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ideas have consequences

You are here:Home>>Strategic Research & Analysis>>May 29 lacks what June 12 possesses —Soyinka
Wednesday, 12 June 2013 08:10

May 29 lacks what June 12 possesses —Soyinka

Written by Bola Badmus, Oluwole Ige and Seyi Gesinde
Professor Soynika Professor Soynika photo:facebook/osun

NOBEL Laureate, Professor Wole Soyinka, has described June 12 as Nigeria’s Democracy Day, a day which, he said “embodies unity of purpose, equity and justice, the manifestation of the sovereign will of a people.”

 

Soyinka, in a press statement entitled: “A message on June 12, Nigeria’s Democracy Day,” said “what June 12 possesses is exactly what May 29, or any other day, lacks.”

 

According to him, “we need to remind ourselves what June 12, 1993 represents. It is neither mere date, nor sentiment. It is simply – human spirit.”

 

He lamented that the power of the very spirit of June 12 brought out of relegation or obscurity, even from the jaws of death, some individuals who had attempted to deny or crush the date, adding that it was the same spirit that bestowed upon them relevance and prominence.

 

Comparing June 12 and May 29, the country’s official Democracy Day, as declared by the Federal Government, Soyinka said “the former was a spirit of unified purpose, the latter simply an egotistical appropriation of the gift of the former.”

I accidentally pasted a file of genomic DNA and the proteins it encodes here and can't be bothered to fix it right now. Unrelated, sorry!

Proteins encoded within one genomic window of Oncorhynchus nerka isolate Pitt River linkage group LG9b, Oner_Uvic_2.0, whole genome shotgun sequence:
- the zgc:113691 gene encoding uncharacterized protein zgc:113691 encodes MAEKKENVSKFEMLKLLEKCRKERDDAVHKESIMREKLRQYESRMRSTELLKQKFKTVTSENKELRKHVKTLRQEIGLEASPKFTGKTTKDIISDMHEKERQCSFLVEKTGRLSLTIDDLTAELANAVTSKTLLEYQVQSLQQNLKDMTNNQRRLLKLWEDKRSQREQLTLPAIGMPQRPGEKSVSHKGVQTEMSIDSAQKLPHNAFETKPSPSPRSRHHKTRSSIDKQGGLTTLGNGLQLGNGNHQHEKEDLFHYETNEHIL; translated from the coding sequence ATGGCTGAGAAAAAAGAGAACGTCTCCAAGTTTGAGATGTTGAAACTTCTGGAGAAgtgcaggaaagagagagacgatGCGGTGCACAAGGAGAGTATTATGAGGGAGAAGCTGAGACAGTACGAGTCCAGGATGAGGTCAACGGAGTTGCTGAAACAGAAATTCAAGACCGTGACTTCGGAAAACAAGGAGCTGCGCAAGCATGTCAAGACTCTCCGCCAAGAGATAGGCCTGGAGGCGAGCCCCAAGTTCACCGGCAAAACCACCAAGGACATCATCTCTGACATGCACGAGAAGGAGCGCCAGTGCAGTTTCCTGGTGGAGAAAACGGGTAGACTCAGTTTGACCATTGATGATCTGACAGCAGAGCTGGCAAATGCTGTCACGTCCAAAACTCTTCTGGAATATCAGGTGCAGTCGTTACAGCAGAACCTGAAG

The Nobel Laureate said June 12 “remains forever a watershed of Nigerian history, no matter what the future holds.

 

 

“We remain unshaken! Let others continue their sham ceremonies – after all, this is a democracy - or so we claim!”

 

He charged that this present “democracy mandates those who are dedicated to truth, who are tutored in the lessons of history, who understand that the human spirit is enduring, to hold fast onto the truthful anniversary (of June 12) and recognise none other.”

 

Soyinka said they should ensure that “this date is emblazoned across the sky, and takes root in the very earth that has soaked up the blood of our martyrs.”

 

He equally urged Nigerians to try a simple experiment of narrating the story of May 29 to a child and watch his or her reaction.

 

He said “on that day – that child would concede – an individual was installed as a compromise president following a compromise election.

 

“Watch the difference in that child’s responses. Yet, even the beneficiaries of that day persist in their futile effort to kill the date and supplant it with another. Why should we be surprised?”

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Source: Nigerian Tribune

Last modified on Wednesday, 12 June 2013 08:20

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